All relationships have conflict. How you conflict determines whether or not your relationships will grow healthier, or deteriorate.
Last week, when reading through Acts and 1 & 2 Thessalonians as part of our Erickson Covenant Community Bible Experience, I was struck by how thankful Paul was for these Jesus followers in the ancient city of Thessalonica. All through both letters, he expresses how thankful he is for them, at least four times.
Does that mean he had nothing difficult to say? No area that needed to be addressed or practices to be corrected? Not at all. There were things going on this community that Paul was concerned about, but they were not the dominant tone of his letter–thanksgiving was.
So here’s the challenge that emerged for me: when I have to address something difficult, or when going into a tricky conversation, I need to remember why I am thankful for this person. When we are deep into conflict, this might feel counter-intuitive, signalling its importance even more! If I will take a few moments to remember what I appreciate about this friend or this co-worker, about my wife or my child, then my posture, my tone and my speech will be influenced by that thankfulness (it might even change what I choose to say!). And, let’s be honest, it’s a lot easier to have a difficult conversation with someone you know is really, truly thankful for you.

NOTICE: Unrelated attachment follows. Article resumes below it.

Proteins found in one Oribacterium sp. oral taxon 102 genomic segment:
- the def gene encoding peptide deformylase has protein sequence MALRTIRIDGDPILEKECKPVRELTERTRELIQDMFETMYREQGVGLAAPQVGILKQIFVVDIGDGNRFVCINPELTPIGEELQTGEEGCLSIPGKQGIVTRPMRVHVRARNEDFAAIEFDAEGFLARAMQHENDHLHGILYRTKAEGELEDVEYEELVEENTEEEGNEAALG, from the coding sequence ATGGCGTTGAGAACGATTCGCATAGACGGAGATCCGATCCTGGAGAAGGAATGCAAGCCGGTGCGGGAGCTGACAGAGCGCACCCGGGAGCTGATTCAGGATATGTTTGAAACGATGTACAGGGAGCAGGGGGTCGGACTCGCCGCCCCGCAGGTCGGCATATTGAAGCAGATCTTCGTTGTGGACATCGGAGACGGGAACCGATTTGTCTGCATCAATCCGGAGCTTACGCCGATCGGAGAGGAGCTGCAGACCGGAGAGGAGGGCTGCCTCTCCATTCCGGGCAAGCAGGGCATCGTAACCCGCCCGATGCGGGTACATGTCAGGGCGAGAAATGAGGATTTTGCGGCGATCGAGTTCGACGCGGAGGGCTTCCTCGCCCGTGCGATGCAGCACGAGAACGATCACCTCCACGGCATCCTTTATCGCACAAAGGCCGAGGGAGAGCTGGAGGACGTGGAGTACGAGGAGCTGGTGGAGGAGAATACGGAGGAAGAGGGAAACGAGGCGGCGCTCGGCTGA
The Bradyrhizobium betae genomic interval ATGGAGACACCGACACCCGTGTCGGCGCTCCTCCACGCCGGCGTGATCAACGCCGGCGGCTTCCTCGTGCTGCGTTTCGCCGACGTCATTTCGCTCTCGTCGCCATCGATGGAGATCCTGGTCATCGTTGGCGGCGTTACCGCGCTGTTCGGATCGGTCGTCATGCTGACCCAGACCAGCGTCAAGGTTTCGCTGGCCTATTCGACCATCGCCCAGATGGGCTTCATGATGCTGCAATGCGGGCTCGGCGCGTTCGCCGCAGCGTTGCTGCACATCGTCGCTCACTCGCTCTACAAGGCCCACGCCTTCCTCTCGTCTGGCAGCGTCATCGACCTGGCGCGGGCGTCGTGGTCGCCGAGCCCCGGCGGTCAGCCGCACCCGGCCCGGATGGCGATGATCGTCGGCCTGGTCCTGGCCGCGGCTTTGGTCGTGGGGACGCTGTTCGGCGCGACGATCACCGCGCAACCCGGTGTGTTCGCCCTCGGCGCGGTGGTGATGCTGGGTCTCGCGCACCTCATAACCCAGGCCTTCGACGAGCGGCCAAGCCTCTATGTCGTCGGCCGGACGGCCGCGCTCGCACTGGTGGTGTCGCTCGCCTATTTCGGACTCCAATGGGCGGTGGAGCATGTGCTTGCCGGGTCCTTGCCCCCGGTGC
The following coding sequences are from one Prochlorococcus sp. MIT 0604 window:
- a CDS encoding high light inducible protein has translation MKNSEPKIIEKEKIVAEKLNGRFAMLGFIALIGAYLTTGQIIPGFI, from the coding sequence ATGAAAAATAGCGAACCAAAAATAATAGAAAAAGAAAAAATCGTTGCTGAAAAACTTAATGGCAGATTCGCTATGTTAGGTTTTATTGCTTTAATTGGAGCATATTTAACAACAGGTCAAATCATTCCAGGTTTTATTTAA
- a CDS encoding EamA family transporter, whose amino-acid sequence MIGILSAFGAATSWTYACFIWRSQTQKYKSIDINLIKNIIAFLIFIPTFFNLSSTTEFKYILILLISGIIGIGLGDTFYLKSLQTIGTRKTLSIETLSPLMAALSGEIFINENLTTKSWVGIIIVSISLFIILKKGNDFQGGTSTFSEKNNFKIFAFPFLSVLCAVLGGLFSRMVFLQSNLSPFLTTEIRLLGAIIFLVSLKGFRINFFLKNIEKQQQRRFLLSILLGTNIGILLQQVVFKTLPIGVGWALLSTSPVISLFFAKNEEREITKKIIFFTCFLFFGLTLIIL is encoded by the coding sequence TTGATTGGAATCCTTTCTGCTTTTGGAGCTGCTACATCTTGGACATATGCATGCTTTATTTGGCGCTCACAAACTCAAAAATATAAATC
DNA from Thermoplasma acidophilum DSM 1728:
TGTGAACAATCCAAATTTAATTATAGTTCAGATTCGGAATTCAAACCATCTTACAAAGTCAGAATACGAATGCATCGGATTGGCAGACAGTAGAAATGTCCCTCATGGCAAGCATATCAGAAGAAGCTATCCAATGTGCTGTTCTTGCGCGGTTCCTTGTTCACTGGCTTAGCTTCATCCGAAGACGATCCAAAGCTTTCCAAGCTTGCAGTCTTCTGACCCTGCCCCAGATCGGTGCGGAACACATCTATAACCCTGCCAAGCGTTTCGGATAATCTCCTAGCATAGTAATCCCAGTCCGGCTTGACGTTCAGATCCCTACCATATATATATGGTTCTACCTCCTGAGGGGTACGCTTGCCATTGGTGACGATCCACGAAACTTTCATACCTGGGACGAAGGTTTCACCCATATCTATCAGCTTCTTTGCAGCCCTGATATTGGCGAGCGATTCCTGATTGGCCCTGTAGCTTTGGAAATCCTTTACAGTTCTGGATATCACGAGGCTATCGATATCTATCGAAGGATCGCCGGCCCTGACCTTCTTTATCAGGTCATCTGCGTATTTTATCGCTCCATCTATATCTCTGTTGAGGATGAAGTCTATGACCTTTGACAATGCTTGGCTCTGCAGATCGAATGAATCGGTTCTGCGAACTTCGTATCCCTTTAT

If you’re going to have conflict (and you will), then why not do it with a posture of thankfulness? It could make all the difference–the difference between health or death.
We always thank God for all of you and continually mention you in our prayers. We remember before our God and Father your work produced by faith, your labor prompted by love, and your endurance inspired by hope in our Lord Jesus Christ. (Paul, in 1 Thessalonians 1:2-3 NIV)